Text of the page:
And once the band started picking up, she quickly pulled the plug on school – “I’d always planned on not going for the full four years,” she jokes – and the band relocated to its native Vermont, where it still makes its base.

“If we’re not touring, we all kind of sit around there. And if there’s no money to buy groceries, we have my mom make us up some catfish soup.”

There’s a little more money now. The band recently signed to Hollywood Records, which will re-release a spiffed-up version of Water on May 2.

“It’s not really a big-shot deal, but it’s a great opportunity for us to open up creatively and brush off this record that was recorded two years ago to see if there’s something about it that’s worth putting out again.”

Plus, it’s a pretty great prologue to a summer that’ll include a stop on Bonnaroo and more touring. World domination is still a ways away for the muggle Potter. But at least maybe her mom can take a break from whipping up the catfish soup.

Live review: Nine Inch Nails reclaim their empire of dirt in Jacksonville

Florida Times-UnionHow much can you blame a band for its weaker, subordinate offspring? How much can you hold into account the inventor of a cliche if it was novel when he thought of it? Is it fair to blame Pearl Jam for Creed? And is it fair to blame Nine Inch Nails for the tiring parade of industrial-rock welterweights who ungraciously jammed the airwaves during the post-Downward Spiral mid-’90s? (Don’t make me come over there, Gravity Kills).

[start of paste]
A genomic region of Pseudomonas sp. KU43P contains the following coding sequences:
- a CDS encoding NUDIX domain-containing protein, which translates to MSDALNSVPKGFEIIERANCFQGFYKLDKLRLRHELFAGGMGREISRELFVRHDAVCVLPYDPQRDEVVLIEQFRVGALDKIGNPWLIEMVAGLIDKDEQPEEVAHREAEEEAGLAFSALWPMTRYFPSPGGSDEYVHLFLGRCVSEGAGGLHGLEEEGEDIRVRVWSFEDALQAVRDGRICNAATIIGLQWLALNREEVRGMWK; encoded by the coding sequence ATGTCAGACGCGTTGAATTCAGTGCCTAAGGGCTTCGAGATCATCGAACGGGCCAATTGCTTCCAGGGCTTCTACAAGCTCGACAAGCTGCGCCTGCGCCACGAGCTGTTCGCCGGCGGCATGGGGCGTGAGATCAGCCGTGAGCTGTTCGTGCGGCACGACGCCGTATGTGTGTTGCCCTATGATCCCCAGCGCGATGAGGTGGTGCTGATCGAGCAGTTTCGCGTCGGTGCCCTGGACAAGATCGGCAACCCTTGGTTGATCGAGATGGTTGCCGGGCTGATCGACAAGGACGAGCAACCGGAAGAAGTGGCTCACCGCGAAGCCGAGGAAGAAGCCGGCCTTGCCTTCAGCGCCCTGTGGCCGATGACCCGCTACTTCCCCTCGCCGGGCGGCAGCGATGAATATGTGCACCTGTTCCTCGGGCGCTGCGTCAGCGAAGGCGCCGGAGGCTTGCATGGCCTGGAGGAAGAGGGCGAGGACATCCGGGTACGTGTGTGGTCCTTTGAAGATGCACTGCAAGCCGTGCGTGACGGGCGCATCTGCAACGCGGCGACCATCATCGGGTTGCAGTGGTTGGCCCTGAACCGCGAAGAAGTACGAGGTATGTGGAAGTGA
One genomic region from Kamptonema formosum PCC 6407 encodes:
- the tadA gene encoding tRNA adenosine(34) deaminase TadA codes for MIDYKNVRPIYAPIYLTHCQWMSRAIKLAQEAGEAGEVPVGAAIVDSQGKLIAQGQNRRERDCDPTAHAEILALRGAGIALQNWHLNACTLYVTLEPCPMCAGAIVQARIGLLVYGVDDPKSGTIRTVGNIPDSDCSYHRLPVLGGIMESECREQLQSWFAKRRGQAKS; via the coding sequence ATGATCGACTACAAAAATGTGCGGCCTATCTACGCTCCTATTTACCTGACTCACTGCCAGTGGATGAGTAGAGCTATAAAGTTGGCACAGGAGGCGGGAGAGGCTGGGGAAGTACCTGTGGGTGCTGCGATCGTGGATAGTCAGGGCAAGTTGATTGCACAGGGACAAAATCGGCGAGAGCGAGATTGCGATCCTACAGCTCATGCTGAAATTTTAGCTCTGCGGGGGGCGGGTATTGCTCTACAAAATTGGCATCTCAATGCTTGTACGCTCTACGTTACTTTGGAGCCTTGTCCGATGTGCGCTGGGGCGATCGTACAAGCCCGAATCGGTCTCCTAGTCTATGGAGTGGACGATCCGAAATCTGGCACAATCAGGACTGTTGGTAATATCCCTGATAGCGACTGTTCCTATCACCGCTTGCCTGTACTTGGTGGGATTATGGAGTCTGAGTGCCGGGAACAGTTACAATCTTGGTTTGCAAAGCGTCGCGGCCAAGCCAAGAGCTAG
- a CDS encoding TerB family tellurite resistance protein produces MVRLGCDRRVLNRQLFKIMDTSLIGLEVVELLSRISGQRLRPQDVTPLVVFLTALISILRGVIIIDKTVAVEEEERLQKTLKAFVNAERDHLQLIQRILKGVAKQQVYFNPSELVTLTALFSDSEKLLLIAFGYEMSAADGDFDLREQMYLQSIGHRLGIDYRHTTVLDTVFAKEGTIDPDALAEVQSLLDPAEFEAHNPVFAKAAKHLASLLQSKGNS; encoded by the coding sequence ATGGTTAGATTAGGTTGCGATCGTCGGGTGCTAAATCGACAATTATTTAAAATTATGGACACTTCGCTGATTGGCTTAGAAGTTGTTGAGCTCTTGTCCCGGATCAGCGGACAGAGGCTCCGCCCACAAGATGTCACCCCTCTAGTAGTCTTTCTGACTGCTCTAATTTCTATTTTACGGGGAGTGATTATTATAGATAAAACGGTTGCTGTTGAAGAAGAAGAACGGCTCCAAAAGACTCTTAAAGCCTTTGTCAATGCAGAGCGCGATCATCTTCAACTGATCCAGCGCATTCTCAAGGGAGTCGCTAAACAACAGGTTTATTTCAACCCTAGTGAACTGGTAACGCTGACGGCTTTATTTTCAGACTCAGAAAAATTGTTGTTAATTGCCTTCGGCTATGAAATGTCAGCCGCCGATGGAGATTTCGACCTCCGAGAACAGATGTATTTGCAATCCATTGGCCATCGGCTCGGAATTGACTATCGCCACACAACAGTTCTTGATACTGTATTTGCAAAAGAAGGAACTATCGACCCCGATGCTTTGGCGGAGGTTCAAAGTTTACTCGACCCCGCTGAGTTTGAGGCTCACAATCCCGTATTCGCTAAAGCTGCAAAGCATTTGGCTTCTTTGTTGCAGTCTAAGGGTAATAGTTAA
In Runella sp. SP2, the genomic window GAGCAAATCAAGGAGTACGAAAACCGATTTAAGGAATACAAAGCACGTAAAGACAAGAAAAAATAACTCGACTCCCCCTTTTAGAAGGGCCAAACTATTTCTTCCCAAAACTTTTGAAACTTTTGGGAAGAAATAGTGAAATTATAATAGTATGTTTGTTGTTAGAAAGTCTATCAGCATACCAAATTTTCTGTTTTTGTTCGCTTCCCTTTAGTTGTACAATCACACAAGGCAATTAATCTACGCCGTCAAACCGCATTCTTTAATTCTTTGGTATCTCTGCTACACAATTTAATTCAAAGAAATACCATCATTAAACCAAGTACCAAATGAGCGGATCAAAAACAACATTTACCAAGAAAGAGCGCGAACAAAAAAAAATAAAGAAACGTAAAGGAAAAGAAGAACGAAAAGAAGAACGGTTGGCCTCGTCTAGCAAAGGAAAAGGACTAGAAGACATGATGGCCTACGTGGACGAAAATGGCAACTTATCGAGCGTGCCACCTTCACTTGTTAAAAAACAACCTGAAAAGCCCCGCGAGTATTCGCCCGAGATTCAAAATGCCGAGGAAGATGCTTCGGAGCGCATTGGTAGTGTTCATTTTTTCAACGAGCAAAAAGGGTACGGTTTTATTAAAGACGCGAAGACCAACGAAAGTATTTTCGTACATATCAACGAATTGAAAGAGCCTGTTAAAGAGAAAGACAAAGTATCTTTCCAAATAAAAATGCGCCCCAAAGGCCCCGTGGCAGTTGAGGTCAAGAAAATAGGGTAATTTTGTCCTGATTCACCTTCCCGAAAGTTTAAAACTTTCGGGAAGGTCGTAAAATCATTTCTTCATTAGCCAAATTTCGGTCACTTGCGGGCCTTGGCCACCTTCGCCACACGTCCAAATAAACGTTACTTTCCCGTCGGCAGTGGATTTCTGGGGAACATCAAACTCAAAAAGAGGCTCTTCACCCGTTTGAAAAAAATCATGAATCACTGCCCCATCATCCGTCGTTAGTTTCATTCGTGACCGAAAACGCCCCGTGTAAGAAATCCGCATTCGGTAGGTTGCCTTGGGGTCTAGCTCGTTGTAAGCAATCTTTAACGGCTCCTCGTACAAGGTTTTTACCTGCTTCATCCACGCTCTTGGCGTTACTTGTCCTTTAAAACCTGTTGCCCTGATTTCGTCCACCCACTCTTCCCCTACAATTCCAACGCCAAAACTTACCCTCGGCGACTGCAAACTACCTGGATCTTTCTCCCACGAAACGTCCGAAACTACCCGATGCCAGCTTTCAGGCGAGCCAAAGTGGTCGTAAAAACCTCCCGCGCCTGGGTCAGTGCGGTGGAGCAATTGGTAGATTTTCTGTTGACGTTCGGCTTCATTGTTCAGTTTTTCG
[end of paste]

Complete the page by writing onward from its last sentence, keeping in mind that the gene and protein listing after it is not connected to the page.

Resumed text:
Trent Reznor certainly deserves his slice of the pie for conceiving some of industrial metal’s most inspired moments — all of Spiral, most of Pretty Hate Machine and its follow-up EP, Broken. But after Spiral in 1994, things got itchy. Following a trademark Reznorian layoff of slightly more than a presidential term, he returned with 1999’s sprawling two-discer The Fragile, an unspectacular work that occasionally slipped into unintentional comedy and left many wondering if Nine Inch Nails had peaked and would be ladling up Sin to the state fair circuit before long.

Happily, last spring’s With Teeth laid to rest those worries, and Nine Inch Nails’ 21-song tour de force Friday at the Arena finished shoveling dirt on them.

Proving that he’s lost none of his punishing power, Reznor reclaimed that industrial title while proving that, at 40, he’s still got what’s probably a medically worrisome capacity for apocalyptic but often danceable rage, delivered with the cobweb-free precision of a guy who’s newly clean and sober and knows he’s getting his belt back. Might have been the strobes, but I think I even caught a little smirk there during March of the Pigs.

Much of Reznor’s enduring appeal lies in his ability to use synapse-reprogramming industrial songs and their darkly erotic sonic underbellies to disguise insanely catchy pop hooks (Closer and Head Like A Hole chief among them). The overwrought Fragile got away from that, but With Teeth brings it back. the anti-Bush screed The Hand That Feeds bounced along on a bassline that was almost merry, and new single Only is the closest thing he’s birthed to Pretty Hate since the late-80s, a piece of bent metal with a slithery synth riff and hook you can bob to (though it also works in that album’s most aged trait, predictable lyrical mumbo-jumbo about being “less concerned about fitting into the world — your world that is.”)